Self-nanoemulsifying Drug Delivery Systems: Formulation Insights, Applications and Advances

Abhijit A Date; Neha Desai; Rahul Dixit; Mangal Nagarsenker


Nanomedicine. 2010;5(10) 

In This Article

Factors Limiting Oral Bioavailability of Drugs & Potential of SNEDDS in Oral Drug Delivery

Dissolution Rate-limited Absorption

As presviously described, approximately 40% of the existing therapeutic agents have poor solubility in physiological milieu. These therapeutic agents belong to BCS class II and IV (e.g., cyclosporine, celecoxib and artemether, among others). The poor dissolution rate of these compounds is responsible for the poor absorption from the GI tract. The components used for the fabrication of SNEDDS have high solubilization potential for various hydrophobic drugs. The drug solubilized in SNEDDS has a very high dissolution velocity compared with the pure drug. Furthermore, SNEDDS spontaneously present the drug in very fine nanodroplets offering very high surface area for absorption. This helps with quick absorption of the drug and improves oral bioavailability.

Poor Permeability

Poor permeability is also one of the major factors that limits oral bioavailability of several drugs, such as atenolol and acyclovir (BCS class III). Owing to poor permeability, such drugs have to be administered at significantly higher doses. Interestingly, several SNEDDS components have the ability to enhance the membrane permeation of the therapeutic agents. For example, oily phases (e.g., oleic acid, monoglycerides of caprylic acid and propylene glycol esters of caprylic acid[46]), surfactants (e.g., Labrasol®, vitamin E tocopheryl polyethylene glycol 1000 succinate [TPGS] and polysorbate 80[75–77]) and cosurfactants (e.g., PEG 400, Transcutol and alcohol[78]) are known to have permeation-enhancing properties. Bruesewitz et al. have evaluated the effect of poloxamer-based nanoemulsions on Caco-2 permeability of various drugs, such as danazol (BCS class II), atenolol (BCS class III) and metoprolol (BCS class I).[79] Interestingly, they observed that nanoemulsions could significantly improve the Caco-2 permeability of all these drugs without causing any appreciable damage/toxicity to Caco-2 cells. This clearly indicates the potential of SNEDDS in oral delivery.

High Degree of Presystemic & Hepatic First-pass Metabolism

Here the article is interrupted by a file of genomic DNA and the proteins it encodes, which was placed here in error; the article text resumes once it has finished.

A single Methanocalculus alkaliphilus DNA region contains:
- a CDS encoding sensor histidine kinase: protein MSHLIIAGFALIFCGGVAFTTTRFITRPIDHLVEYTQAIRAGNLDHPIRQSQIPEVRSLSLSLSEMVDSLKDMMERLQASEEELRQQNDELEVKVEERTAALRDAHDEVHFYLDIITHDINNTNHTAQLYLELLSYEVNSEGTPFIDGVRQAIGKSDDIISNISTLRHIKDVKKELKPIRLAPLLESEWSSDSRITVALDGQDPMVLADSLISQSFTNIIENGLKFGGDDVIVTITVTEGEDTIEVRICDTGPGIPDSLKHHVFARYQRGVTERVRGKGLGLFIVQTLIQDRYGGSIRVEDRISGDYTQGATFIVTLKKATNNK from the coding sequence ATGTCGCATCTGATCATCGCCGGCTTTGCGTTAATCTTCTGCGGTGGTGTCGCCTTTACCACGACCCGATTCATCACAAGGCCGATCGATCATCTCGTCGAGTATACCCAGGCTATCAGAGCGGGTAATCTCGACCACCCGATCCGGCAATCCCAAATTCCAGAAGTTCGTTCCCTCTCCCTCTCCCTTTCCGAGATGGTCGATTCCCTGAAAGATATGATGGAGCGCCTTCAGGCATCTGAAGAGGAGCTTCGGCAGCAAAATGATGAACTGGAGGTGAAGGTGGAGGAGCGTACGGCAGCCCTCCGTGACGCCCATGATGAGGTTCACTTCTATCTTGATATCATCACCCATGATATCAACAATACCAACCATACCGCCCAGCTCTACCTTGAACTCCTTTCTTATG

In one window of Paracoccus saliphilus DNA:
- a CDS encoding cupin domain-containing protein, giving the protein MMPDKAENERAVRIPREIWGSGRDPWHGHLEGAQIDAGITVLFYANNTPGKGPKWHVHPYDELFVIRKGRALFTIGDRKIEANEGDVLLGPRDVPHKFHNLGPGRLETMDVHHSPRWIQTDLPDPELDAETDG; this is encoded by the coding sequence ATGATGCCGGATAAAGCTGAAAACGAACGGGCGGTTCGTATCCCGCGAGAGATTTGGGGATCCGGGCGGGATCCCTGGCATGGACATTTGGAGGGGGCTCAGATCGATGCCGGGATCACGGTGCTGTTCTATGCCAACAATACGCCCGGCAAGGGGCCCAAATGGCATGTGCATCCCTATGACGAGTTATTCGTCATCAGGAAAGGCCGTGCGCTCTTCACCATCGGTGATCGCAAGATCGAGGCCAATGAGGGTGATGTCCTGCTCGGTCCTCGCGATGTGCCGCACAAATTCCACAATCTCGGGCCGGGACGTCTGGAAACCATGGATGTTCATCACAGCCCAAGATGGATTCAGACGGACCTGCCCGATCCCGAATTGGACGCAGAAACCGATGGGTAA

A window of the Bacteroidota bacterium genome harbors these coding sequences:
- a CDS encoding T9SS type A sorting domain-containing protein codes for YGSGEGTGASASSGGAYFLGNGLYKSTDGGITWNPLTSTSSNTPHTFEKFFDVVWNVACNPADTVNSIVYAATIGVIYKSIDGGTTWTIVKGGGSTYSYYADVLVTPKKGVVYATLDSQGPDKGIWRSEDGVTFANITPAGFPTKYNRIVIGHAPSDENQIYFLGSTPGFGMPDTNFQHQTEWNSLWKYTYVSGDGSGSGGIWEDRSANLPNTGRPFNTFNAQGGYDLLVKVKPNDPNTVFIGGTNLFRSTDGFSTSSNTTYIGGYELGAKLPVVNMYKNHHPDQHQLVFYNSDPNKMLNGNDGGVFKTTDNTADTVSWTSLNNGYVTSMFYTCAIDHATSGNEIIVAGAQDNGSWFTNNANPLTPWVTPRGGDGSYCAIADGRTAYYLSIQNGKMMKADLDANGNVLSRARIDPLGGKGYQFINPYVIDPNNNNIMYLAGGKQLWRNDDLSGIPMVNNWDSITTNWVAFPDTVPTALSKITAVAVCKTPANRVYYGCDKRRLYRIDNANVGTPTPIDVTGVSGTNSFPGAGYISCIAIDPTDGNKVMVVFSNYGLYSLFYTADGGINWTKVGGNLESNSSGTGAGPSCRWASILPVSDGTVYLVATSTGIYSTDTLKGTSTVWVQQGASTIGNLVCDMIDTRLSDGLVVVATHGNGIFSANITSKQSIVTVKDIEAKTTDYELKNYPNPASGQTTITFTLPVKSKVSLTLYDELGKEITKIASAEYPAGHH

Oral bioavailability of a vast number of molecules, such as antihypertensive and cardiovascular agents (β-blockers, calcium-channel blockers and angiotensin-converting enzyme inhibitors), antihyperlipidemic agents (3-hydroxy-3-methyl-glutaryl-CoA reductase inhibitors), antidiabetic agents (repaglinide) and antibiotics (cephalosporins), is limited by presystemic and/or hepatic first-pass metabolism. Several SNEDDS components including Gelucire® 44/14 (lauroyl macrogol glycerides) and Labrasol (caprylocaproyl macrogol glycerides) have the ability to modulate/inhibit activity of cytochrome P450 and gut metabolizing enzymes,[56,80,81] whereas long-chain tri- and mono-glycerides (glyceryl monooleate) have demonstrated the ability to improve the intestinal lymphatic transport of the hydrophobic drugs.[44,45] Both these mechanisms are responsible for reducing/preventing the first-pass or presystemic metabolism of the drug resulting in improvement of oral bioavailability; for example, the oral bioavailability of cefpodoxime proxetil (an antibiotic with a high degree of gut metabolism) showed twofold improvement after encapsulation in submicronic emulsions.[9] We and others have also demonstrated that SNEDDS can improve the therapeutic efficacy/bioavailability of ezetimibe, a lipid-lowering agent with a high degree of presystemic metabolism.[13,82]

P-glycoprotein Efflux

P-glycoprotein (P-gp) is an efflux pump present at several sites in the body, including the GI tract. P-gp prevents the entry of the drugs in the systemic circulation, thus hampering the oral bioavailability of the drugs. A considerable number of molecules, such as amphotericin B, paclitaxel, digoxin and doxorubicin, are known P-gp substrates and their bioavailability is hampered owing to the P-gp-mediated efflux. Many surfactants, for example vitamin E TPGS, Solutol® HS 15, Labrasol, Cremophor EL, Gelucire 44/14 (lauroyl macrogol glycerides) and Polysorbate 80, and oily phases, including Imwitor® 742 and Akoline MCM® (mono-, and di-glyceride of caprylic acid) and Peceol® (glyceryl monooleate), have the potential to inhibit P-gp efflux.[57,83–86] Hence, SNEDDS can also inhibit the P-gp efflux process and improve oral bioavailability of drugs.


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